Anglican worship and witness began in Wallsend within a year or so of the establishment of the coal mine and town by the Newcastle Wallsend Coal Company in 1861.The company gave the block of land on which the church is built in 1862, and sold the second block to the church in 1863 for one shilling.The Rev’d TL Dodd, Rector of Hexham, was directed by Bishop Tyrrell to begin services at Wallsend. These were held in the blacksmith’s shop at the mine until a large timber-slab school-church was opened on 12th March 1864. On the death of Rev Dodd, seven months later, Wallsend was attached to St. John’s Newcastle for three years.
The PARISH OF WALLSEND was set up under the Rev’d JS Wood in 1867. Extra churches were built at Waratah and Lambton, but the parish declined financially, and after Wood’s departure in 1877, was attached to Wickham parish until 1880. The Rev’d W Tollis was Rector of the resurrected parish in which the present stone church was built in 1880.
Wallsend Rectors served Minmi (1880-1896), Lambton (1867-1876) and (1897-1907), Belmont (1880-1887), Edgeworth (1908-1924) and Birmingham Gardens (1938-1960). The present rectory was purchased in 1976.
ST. LUKE’S CHURCH stands at the back of its block because the original wooden slab school-church and teacher’s house occupied the front portion. The old building was replaced by a Sunday School Hall in 1889, and this was moved to its present position on the Thomas St end of the site circa. 1904.
The ST. LUKE’S CHURCH CENTRE was opened in 1964. A major renovation of the church took place in 1975 and again in 1996 when the earthquake damage of 1989 was repaired and the building was re-roofed and repainted in heritage colours.
In recent years, major drainage works and landscaping of the Columbarium, driveway and surrounds, have been undertaken to very pleasing effect.
St Luke’s has provided a place of worship, education, community service and recreation for over 145 years.From 1864 until 1880 the church ran a successful day school. Sunday Schools, youth clubs and sporting teams have served the young.For around 30 years from the 1960’s, St Luke’s Parish Centre was the venue for a pre-school. Since 1986 St Luke’s Day Care Centre for the frail and elderly has operated in the parish hall, staffed by parish volunteers. However, at the heart of St Lukes has always been, and still is, the worshipping community.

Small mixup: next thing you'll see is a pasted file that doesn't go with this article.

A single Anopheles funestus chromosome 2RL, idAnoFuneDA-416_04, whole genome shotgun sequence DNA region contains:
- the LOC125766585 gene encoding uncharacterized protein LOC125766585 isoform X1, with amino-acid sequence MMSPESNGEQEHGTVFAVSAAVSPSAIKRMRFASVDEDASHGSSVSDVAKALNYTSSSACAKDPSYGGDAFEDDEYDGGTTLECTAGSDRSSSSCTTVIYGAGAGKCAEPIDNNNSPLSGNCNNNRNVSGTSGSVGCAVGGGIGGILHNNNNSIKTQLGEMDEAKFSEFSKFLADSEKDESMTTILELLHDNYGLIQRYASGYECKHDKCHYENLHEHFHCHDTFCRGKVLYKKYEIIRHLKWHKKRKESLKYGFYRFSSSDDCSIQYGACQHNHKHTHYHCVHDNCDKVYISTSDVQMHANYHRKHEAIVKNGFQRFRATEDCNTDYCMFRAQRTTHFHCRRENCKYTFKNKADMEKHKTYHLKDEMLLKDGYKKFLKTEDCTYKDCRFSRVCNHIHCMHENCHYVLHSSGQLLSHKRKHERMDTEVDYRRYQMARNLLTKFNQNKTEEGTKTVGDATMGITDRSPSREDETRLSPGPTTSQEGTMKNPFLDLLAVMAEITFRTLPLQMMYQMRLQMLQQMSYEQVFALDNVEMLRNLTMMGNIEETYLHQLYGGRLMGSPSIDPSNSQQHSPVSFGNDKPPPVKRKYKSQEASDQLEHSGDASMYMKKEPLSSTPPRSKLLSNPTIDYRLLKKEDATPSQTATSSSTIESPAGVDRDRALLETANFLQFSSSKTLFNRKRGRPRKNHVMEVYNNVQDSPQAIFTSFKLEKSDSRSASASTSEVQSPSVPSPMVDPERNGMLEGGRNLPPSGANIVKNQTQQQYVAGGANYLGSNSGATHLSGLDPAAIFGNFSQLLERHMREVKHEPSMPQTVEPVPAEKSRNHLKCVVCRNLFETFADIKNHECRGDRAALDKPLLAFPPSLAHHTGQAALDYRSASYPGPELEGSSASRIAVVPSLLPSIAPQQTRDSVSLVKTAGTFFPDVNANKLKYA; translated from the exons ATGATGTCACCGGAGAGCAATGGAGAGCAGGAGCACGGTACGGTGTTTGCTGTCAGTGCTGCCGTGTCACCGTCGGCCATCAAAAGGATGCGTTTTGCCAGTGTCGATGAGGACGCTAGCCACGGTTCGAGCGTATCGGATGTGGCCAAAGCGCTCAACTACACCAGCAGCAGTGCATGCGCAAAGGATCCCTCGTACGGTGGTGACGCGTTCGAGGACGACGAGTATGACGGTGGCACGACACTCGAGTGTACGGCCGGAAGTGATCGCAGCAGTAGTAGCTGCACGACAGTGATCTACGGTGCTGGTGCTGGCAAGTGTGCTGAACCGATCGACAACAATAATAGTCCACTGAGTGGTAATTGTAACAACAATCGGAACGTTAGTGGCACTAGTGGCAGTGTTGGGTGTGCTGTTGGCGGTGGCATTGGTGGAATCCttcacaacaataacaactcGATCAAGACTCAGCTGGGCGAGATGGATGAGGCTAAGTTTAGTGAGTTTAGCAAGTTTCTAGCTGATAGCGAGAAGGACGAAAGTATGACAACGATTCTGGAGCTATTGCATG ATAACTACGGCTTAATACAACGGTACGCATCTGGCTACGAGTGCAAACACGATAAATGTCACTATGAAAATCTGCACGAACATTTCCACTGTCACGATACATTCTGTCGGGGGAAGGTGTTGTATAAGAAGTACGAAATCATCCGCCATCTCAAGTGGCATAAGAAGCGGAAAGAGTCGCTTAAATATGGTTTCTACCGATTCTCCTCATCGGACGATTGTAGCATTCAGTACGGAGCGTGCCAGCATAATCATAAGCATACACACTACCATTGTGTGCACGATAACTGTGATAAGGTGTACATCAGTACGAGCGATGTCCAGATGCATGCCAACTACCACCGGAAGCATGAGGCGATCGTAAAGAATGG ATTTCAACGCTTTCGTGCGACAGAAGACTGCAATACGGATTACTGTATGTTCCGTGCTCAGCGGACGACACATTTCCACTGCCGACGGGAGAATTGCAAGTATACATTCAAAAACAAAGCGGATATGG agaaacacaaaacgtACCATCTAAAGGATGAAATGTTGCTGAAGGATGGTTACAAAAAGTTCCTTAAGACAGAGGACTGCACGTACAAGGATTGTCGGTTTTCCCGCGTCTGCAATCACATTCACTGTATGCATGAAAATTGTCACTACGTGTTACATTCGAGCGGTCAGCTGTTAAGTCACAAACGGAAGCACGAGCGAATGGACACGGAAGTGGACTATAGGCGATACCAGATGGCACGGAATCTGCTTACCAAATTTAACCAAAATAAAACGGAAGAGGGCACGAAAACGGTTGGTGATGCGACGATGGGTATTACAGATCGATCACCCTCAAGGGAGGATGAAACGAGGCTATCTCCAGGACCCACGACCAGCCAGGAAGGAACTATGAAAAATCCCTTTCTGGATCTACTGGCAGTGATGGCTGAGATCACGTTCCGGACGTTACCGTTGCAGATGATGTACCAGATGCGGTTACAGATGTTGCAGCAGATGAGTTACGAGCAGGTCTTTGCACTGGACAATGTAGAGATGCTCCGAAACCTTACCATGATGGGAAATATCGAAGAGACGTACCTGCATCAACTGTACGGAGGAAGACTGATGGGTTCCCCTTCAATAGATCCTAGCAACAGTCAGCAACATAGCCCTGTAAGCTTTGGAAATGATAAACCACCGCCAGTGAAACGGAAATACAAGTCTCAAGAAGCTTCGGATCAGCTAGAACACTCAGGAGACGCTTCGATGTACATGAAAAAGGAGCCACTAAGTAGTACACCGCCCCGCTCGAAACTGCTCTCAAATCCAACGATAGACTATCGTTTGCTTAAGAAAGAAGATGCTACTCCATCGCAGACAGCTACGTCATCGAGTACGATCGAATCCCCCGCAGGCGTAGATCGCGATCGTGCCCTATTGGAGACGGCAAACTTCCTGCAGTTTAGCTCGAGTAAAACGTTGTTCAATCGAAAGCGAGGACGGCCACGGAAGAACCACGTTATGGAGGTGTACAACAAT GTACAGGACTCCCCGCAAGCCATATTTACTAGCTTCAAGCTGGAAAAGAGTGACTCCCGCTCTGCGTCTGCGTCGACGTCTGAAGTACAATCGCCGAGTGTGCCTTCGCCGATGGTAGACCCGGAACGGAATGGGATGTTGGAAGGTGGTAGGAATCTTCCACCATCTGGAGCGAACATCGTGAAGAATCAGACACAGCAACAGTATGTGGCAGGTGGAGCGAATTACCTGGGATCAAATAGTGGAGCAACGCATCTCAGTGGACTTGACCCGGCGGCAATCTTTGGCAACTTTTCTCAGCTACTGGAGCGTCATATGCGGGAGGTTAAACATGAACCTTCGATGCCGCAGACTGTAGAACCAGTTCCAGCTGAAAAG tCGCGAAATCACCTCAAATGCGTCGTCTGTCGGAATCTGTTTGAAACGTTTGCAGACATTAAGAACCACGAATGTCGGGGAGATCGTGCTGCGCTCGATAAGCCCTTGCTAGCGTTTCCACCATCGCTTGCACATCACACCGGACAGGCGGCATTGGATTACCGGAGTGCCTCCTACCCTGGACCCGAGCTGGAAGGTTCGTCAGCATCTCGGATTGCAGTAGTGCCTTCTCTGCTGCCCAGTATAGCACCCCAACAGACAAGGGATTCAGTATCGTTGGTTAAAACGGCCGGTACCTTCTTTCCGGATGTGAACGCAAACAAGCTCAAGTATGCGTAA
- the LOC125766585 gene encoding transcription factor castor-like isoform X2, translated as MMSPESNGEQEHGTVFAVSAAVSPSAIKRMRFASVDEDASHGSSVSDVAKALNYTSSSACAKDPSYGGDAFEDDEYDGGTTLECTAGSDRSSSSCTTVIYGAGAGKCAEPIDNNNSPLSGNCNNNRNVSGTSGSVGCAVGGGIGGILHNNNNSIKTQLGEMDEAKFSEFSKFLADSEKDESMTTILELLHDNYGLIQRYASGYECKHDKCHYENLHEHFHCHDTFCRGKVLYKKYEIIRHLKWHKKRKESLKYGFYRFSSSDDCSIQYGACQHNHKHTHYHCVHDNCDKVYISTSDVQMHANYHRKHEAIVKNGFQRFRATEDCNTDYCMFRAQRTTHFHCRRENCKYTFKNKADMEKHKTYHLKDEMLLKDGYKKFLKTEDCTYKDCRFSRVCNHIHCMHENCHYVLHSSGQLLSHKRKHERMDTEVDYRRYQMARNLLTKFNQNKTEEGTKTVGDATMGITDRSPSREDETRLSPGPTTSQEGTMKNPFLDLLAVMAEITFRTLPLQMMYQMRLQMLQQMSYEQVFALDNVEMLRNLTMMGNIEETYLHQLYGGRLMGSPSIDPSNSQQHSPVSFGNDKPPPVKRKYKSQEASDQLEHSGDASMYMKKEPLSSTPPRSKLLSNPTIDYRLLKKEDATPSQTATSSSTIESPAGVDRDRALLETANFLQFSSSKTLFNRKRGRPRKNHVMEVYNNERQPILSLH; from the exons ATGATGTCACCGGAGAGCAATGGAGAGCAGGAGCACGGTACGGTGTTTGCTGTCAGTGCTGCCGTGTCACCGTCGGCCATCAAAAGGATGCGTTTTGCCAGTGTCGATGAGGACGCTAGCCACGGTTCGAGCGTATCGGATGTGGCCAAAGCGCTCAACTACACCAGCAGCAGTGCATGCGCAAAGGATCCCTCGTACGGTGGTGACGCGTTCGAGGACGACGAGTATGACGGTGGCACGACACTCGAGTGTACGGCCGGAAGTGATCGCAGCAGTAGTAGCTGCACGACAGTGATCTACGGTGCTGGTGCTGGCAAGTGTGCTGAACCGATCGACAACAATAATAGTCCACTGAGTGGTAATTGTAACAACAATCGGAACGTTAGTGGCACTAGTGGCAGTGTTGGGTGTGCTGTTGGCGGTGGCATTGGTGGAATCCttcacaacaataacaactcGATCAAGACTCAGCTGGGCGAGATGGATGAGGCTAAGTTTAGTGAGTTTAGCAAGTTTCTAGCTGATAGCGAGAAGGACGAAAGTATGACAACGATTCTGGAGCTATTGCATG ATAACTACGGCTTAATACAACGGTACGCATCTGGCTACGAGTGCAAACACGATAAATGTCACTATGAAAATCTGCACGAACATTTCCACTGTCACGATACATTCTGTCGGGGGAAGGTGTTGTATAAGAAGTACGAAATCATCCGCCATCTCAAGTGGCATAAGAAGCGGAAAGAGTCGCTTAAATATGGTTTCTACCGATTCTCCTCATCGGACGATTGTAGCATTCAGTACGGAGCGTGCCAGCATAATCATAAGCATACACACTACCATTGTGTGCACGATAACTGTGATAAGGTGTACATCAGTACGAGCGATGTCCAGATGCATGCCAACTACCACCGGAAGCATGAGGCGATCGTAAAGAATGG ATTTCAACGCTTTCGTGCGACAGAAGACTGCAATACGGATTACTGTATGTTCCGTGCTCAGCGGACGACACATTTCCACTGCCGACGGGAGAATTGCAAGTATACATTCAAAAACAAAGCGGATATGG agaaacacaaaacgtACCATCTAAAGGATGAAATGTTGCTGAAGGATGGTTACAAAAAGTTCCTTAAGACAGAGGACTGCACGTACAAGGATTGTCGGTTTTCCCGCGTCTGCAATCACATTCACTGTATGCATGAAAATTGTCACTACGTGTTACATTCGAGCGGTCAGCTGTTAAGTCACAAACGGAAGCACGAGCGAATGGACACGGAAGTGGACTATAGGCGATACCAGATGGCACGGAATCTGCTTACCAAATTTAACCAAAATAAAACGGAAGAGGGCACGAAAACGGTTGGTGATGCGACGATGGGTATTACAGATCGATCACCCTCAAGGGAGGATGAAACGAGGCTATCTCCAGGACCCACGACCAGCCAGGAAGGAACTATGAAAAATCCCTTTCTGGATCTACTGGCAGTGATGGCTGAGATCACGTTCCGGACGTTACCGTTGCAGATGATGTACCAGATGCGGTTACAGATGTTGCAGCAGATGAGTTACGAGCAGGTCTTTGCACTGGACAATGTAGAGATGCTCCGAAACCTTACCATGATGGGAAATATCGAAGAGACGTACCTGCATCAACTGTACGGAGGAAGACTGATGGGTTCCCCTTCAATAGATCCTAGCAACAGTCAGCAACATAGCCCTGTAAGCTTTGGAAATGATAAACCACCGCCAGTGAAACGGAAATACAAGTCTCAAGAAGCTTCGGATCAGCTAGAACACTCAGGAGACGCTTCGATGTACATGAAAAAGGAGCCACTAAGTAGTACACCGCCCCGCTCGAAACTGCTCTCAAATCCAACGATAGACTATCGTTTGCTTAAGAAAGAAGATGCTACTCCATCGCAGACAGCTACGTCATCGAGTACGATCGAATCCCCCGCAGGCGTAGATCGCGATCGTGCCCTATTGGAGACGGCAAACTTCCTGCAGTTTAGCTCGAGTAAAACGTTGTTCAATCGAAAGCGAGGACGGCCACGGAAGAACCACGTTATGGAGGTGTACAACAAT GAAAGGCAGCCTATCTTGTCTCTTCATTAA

The present church was constructed in 1880. It is built of Lambton mud-stone, almost certainly from the North Lambton quarry.The Foundation Stone, now lost, was laid on July,1880 by Archdeacon Coles Child. It was opened and dedicated to Saint Luke on 12thDecember,1880 by Bishop Pearson, and was substantially as you see it today. The church was free of debt and was consecrated by Bishop Stretch on 23rd October, 1910.
Of the furnishings, the cedar pews (made locally), the font (carved from a single block of stone) and the outer two sanctuary chairs are original. The stained glass windows are particularly noteworthy. So also is the marble plaque on the south wall in memory of John Young Neilson, first manager of the Wallsend Coal Company and supporter, guide and benefactor of St Lukes for its first 25 years. The 1975 renovation saw the timber work restored to its natural colour, plaster removed from the walls to reveal the stonework, full carpeting laid for the first time (now replaced), and much-improved lighting installed. The sanctuary was re-arranged for the liturgical practice of the era and the organ and font were also relocated.
Of special interest is the Walker Pipe Organ which is older than Wallsend itself. It was built in London in 1855 and used in St Paul’s and St Mary’s, Maitland before being bought by St Luke’s for 100 pounds and brought to Wallsend by river boat (and presumably by train). It, too was fully restored in 1975 and is a priceless part of St Luke’s.The Bell Tower was built in 1975. The smallest bell is the original from the first St Luke’s. It also hung at the Sunday School hall (old parish hall) and under the eaves of St Luke’s prior to 1975. One of the larger bells came from the fire station at St Mary’s NSW. The Icon of Our Lady of Kazan was a gift from the Russian Orthodox Church.
On August 27th we celebrated the 150th Anniversary of the Parish with a festive eucharist with Bishop Peter Stuart. The service was well attended by parishioners and locals, including our local state member, Sonia Hornery. Reverend Robyn Davis from the Diocese of Bendigo was commissioned to create a painting in memory of victims and survivors of child sexual abuse by clergy of the diocese, and she was on hand to present it and have it blessed by Bishop Peter. The Painting is called ‘Healing’.